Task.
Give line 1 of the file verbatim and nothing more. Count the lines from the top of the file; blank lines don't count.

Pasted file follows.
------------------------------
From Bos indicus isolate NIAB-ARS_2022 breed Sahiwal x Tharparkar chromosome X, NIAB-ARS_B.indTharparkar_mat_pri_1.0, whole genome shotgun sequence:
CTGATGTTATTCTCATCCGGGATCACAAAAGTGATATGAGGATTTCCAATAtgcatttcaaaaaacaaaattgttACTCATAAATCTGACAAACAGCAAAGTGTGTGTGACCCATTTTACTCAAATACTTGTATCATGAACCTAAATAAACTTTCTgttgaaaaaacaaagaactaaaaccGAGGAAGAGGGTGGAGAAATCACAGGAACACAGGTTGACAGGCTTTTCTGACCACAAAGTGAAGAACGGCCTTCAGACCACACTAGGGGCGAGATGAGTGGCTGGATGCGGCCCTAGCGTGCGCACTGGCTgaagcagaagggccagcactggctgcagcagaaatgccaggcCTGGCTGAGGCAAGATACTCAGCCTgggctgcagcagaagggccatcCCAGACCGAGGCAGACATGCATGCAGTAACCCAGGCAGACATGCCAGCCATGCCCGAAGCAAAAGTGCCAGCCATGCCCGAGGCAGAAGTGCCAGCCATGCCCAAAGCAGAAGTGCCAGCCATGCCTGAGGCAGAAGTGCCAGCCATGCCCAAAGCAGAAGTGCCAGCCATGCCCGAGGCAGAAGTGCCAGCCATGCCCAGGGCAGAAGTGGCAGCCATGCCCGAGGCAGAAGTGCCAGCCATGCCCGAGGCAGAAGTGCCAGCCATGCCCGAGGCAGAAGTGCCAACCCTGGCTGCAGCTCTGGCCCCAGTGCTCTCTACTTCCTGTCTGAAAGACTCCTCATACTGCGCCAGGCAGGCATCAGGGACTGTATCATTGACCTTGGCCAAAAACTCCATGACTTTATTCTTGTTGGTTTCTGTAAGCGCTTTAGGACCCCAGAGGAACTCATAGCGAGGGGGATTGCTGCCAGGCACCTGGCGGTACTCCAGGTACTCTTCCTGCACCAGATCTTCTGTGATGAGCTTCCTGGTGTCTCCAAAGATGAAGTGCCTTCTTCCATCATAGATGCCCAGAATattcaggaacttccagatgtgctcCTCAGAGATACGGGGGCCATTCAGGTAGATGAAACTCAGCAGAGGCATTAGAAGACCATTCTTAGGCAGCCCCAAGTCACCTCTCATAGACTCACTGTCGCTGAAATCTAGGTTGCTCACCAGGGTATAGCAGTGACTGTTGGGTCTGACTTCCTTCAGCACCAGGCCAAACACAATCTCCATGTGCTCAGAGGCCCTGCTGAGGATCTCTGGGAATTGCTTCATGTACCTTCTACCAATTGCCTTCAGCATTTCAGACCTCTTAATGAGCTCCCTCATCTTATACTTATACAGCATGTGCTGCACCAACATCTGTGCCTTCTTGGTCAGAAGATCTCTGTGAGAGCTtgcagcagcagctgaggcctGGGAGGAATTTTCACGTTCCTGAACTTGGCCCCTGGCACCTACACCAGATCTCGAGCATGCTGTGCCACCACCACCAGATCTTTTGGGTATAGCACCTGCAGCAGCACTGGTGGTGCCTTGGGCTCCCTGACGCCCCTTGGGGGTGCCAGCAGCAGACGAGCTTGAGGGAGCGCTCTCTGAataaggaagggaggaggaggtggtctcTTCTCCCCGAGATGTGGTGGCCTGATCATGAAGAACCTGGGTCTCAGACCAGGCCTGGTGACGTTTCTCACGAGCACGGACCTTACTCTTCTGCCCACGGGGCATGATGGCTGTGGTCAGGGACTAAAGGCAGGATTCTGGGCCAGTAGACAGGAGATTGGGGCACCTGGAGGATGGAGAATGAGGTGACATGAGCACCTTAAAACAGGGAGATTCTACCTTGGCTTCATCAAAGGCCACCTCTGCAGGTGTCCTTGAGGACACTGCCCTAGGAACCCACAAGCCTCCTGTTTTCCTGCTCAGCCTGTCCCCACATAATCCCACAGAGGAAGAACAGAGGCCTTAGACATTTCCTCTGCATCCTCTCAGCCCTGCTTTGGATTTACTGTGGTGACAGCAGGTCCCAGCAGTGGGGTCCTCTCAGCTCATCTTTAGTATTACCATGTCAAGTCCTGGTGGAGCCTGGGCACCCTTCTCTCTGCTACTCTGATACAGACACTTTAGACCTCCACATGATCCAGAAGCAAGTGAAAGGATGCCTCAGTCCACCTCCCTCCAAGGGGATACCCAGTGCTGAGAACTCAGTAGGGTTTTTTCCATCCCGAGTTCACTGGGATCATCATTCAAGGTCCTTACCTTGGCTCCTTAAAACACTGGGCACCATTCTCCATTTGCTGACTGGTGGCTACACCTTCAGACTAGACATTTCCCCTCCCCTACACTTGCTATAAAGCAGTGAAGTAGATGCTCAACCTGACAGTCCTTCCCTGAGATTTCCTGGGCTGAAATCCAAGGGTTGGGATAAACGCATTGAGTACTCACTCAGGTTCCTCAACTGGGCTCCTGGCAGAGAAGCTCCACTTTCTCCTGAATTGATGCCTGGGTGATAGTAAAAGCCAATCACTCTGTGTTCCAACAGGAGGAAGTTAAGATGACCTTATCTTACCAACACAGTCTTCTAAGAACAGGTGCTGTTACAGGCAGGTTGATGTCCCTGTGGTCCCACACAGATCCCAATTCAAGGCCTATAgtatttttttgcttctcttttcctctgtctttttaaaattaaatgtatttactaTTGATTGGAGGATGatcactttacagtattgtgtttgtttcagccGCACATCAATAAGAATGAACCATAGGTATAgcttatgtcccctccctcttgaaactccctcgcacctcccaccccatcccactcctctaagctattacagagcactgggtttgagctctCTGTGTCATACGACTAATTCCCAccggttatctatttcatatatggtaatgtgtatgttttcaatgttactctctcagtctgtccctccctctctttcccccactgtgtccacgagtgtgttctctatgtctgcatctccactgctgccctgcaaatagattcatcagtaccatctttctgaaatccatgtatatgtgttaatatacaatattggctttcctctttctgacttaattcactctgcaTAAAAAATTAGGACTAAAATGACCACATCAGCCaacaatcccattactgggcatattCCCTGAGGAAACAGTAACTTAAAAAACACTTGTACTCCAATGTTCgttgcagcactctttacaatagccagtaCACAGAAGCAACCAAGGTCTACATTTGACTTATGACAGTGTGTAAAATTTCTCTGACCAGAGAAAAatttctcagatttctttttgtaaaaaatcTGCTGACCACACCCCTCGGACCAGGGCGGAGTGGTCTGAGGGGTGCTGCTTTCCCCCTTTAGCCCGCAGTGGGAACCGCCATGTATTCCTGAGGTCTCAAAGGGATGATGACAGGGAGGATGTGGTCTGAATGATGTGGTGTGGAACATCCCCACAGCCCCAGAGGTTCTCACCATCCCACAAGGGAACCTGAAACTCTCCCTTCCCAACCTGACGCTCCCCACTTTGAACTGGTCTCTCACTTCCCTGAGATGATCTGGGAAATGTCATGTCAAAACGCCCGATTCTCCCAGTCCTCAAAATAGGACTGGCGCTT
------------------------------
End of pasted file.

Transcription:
From Bos indicus isolate NIAB-ARS_2022 breed Sahiwal x Tharparkar chromosome X, NIAB-ARS_B.indTharparkar_mat_pri_1.0, whole genome shotgun sequence: